Empowering knowledge

PUBLISHED : Monday, 09 January, 2012, 12:00am
UPDATED : Monday, 09 January, 2012, 12:00am

In the 17th century, the English philosopher and scientist Sir Francis Bacon declared: 'Knowledge is power.' And the lasting validity of his insight is clear in today's blink-and-you've-missed-it economy, where swift and accurate collection, processing and dissemination of information have become vital to success.

This commercial imperative has led to a growth in demand for professionals with higher-level qualifications in key areas such as information systems management.

'Demand has been increasing in a variety of businesses and roles as companies have become more dependent on information systems to be able to run their businesses efficiently and effectively,' says Dr Theodore Clark, associate professor and academic director of the master of science (MSc) in information systems management at the Hong Kong University of Science and Technology (HKUST).

This positive outlook for those with the relevant higher-level qualifications is echoed by Lancy Chui, managing director of global recruitment firm ManpowerGroup's Hong Kong, Macau and Vietnam Operations. Through its Experis brand, ManpowerGroup provides talent in finance technology, investment banking and IT.

'Hiring managers are seeking IT candidates who have superb IT skills and knowledge, gained through upgrading their IT qualifications, coupled with strong business acumen,' says Chui. 'Candidates with the right skills can find it easier to accelerate their IT career.'

HKUST offers MSc and doctorate (PhD) programmes in information systems management. 'The MSc is a part-time 16-month programme designed to help students become effective managers of technology within the businesses where they work,' says Clark.

The PhD is a four-year, full-time programme designed to prepare academically focused candidates on careers in research and education.

Chui recognises the importance of the non-technical skills that IT professionals can also develop on programmes such as HKUST's. 'To make themselves stand out from the crowd, it is essential to have the relevant work experience, specific job skills, and show great capabilities in team building, critical thinking and lateral thinking,' she says.

HKUST is the only science and technology research university in Hong Kong, and Clark believes that the make-up of his faculty ensures the quality of its programmes. 'We have an exceptionally strong faculty in information systems management that combines both academic excellence and practical experience in a way that no other university in Hong Kong can match,' he says, adding that less than one third of student applicants are admitted given the university's high standards.

The entry requirements cover not only academic qualifications, but also work experience. 'While we expect all of our applicants to have at least two years of work experience, the average for our candidates is nine years of post-undergraduate work experience. There are a few cases where we have made exceptions and have admitted students who have only one year of work experience,' Clark says.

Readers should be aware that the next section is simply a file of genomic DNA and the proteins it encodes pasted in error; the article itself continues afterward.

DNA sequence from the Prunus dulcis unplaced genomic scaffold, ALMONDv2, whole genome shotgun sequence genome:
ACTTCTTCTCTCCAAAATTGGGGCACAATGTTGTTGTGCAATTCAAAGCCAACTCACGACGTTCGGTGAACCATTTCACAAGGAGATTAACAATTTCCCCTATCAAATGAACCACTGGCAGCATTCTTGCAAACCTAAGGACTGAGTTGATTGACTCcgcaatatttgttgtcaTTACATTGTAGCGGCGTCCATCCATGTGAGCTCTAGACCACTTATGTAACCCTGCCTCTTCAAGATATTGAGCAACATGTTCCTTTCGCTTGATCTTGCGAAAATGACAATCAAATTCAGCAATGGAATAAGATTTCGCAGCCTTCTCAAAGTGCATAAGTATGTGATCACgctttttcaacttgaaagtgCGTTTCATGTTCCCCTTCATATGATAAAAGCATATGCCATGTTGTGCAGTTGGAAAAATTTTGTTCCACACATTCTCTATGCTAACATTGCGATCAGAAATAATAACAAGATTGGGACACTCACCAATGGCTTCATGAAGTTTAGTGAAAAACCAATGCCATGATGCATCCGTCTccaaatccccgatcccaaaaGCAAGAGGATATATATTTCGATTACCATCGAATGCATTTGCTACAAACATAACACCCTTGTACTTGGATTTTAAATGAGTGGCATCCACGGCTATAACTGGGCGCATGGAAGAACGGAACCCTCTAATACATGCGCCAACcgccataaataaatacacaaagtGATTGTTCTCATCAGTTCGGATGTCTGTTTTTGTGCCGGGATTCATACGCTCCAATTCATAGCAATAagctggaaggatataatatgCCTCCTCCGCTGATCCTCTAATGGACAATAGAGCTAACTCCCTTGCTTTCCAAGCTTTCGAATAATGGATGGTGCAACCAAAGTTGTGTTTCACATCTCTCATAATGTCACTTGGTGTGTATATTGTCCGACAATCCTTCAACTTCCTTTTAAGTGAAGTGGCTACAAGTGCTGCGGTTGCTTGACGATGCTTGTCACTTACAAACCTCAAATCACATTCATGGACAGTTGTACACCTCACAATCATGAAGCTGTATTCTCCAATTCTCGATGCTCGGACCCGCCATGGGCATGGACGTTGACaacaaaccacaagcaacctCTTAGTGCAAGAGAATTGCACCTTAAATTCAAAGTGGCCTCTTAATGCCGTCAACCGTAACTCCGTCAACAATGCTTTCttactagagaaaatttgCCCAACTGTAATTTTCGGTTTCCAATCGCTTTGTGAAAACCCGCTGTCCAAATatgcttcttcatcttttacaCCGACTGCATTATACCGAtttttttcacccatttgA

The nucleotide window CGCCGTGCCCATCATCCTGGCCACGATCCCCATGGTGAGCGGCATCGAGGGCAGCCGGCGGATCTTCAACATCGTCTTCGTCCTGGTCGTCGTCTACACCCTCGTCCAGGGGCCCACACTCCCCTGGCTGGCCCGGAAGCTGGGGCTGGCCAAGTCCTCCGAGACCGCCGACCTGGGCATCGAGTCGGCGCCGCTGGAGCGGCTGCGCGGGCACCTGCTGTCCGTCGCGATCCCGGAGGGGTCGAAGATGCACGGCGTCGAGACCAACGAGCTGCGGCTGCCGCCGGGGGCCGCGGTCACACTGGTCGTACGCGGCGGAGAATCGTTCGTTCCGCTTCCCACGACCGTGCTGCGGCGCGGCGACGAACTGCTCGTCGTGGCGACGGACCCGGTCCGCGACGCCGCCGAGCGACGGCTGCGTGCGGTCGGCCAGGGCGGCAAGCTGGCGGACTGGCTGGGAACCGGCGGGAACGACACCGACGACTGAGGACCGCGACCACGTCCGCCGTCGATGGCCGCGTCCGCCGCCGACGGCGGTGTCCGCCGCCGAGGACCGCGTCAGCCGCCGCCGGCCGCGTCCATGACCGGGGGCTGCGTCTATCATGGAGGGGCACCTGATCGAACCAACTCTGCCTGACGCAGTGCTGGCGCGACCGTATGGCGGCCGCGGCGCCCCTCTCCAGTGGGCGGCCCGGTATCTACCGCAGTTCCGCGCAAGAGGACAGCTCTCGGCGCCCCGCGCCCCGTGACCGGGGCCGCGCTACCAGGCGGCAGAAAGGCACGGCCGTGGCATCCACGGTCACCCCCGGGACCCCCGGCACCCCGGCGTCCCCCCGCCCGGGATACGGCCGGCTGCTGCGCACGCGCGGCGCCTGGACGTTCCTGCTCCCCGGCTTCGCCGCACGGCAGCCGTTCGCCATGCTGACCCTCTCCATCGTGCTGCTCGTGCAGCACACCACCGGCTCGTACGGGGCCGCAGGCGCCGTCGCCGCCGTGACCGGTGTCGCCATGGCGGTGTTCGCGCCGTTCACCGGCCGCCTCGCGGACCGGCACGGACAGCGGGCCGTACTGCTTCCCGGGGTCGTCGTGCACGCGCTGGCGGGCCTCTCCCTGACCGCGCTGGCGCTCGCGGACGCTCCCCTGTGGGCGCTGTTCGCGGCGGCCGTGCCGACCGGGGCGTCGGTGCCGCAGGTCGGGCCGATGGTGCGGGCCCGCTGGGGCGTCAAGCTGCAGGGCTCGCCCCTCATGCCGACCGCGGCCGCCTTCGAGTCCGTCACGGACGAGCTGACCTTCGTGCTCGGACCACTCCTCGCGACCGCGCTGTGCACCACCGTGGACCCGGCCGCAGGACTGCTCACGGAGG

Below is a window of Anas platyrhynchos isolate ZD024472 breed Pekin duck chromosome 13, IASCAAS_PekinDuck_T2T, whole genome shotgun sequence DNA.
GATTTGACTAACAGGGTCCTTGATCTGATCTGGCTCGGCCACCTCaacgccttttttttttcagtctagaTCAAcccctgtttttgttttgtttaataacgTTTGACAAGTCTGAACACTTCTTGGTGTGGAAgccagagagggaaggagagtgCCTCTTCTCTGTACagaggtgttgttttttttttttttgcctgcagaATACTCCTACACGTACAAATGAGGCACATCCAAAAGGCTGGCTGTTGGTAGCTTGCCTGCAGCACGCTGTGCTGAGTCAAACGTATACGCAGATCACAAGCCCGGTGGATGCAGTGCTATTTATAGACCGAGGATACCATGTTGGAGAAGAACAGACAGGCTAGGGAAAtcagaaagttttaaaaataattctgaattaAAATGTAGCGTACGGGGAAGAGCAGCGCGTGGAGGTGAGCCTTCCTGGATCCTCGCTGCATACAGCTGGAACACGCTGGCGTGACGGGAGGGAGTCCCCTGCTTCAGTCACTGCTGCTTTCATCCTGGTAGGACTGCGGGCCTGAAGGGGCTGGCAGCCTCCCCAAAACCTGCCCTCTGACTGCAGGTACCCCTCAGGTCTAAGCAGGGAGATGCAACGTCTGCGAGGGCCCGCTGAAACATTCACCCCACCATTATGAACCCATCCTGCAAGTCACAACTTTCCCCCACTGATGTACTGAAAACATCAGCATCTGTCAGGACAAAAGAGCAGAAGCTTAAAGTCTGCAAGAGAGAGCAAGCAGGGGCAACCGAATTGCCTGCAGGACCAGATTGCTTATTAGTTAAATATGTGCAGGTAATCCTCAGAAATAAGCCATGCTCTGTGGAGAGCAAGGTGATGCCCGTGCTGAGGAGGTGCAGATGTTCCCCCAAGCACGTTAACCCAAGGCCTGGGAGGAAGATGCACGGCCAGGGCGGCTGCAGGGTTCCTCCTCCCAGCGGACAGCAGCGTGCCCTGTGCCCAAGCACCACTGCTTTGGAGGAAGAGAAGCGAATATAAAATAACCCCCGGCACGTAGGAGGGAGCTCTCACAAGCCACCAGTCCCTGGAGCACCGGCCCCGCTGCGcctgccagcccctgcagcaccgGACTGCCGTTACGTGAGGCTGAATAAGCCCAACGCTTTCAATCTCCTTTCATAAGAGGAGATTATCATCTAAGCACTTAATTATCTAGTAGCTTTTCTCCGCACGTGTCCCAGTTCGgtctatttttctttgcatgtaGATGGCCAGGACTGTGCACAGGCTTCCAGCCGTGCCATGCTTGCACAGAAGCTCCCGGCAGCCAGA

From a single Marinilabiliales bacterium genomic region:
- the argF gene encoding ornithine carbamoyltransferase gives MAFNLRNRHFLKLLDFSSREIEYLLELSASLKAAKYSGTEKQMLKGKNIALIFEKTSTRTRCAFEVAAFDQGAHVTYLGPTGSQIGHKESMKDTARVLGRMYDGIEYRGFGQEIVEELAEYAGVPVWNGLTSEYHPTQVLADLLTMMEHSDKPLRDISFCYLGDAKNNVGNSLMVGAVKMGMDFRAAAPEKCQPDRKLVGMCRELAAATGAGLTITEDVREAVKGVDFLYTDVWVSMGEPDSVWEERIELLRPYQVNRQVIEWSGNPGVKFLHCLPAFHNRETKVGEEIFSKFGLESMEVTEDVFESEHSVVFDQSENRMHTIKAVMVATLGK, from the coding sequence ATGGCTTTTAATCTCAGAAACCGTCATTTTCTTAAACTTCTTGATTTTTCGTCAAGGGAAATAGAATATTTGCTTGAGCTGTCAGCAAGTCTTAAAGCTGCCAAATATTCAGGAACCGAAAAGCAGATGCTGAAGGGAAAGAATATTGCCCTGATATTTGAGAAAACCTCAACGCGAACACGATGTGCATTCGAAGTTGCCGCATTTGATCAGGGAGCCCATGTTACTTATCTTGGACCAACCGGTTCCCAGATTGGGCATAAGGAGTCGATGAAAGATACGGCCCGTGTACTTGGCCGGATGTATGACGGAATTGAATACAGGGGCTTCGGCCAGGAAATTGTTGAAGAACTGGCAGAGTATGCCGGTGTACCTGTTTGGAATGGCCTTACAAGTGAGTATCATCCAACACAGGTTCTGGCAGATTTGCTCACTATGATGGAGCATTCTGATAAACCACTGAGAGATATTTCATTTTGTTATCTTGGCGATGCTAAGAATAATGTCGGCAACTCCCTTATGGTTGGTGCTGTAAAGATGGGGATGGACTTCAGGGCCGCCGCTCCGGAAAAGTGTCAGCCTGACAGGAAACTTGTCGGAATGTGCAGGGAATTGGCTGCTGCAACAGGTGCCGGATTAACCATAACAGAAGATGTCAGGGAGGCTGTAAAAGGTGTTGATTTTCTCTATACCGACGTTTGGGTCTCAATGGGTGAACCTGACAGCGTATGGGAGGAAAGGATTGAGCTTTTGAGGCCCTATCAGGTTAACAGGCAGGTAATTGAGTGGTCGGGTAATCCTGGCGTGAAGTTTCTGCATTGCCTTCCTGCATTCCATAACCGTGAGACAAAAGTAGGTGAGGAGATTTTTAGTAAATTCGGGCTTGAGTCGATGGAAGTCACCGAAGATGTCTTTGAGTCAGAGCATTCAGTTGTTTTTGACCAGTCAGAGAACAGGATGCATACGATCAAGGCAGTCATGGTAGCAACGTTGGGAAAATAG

'But these were extraordinary candidates who would have also been qualified for consideration as PhD students, due to their first class honours achieved at top universities and their exceptional performance on graduate admissions test exams.'

The tuition fee for HKUST's MSc in information systems management is HK$132,000. The programme is structured to run parallel with the students' working week. 'All courses are delivered via lectures and case discussions in class, with classes held on Saturday morning and afternoon on our HKUST campus,' says Clark.

There are also some optional evening classes during some instruction periods, which may replace morning classes as an option for students.

The courses within the MSc are usually eight weeks in duration. However, adds Clark, 'there is one course in January that is only four weeks long and which is taught all day on Saturday; and at least one four-day elective course offered during the summer.'

Clark says that all classes are worth two credits, and the programme consists of 15 classes, each taught in eight-week, half-day per class sessions.

According to him, graduates from the MSc programme are primarily serving in information systems leadership roles, either in the management of technical teams or in providing the bridging management role between functional areas of the business - such as finance, marketing and accounting - and the information systems development teams.

'They help to ensure that their firms get what they need to be successful from their investments in information technologies,' he says, adding that his former students are filling these roles in a constantly expanding range of businesses.

'Consulting, security, and auditing for information systems are growing professions with increased demand for professionals. Electronic commerce is also an increasing area of employment and business demand for a multitude of companies,' Clark says.

'Customer relationship management and business intelligence are also expanding, and increasingly require people with information systems management skills,' he adds.


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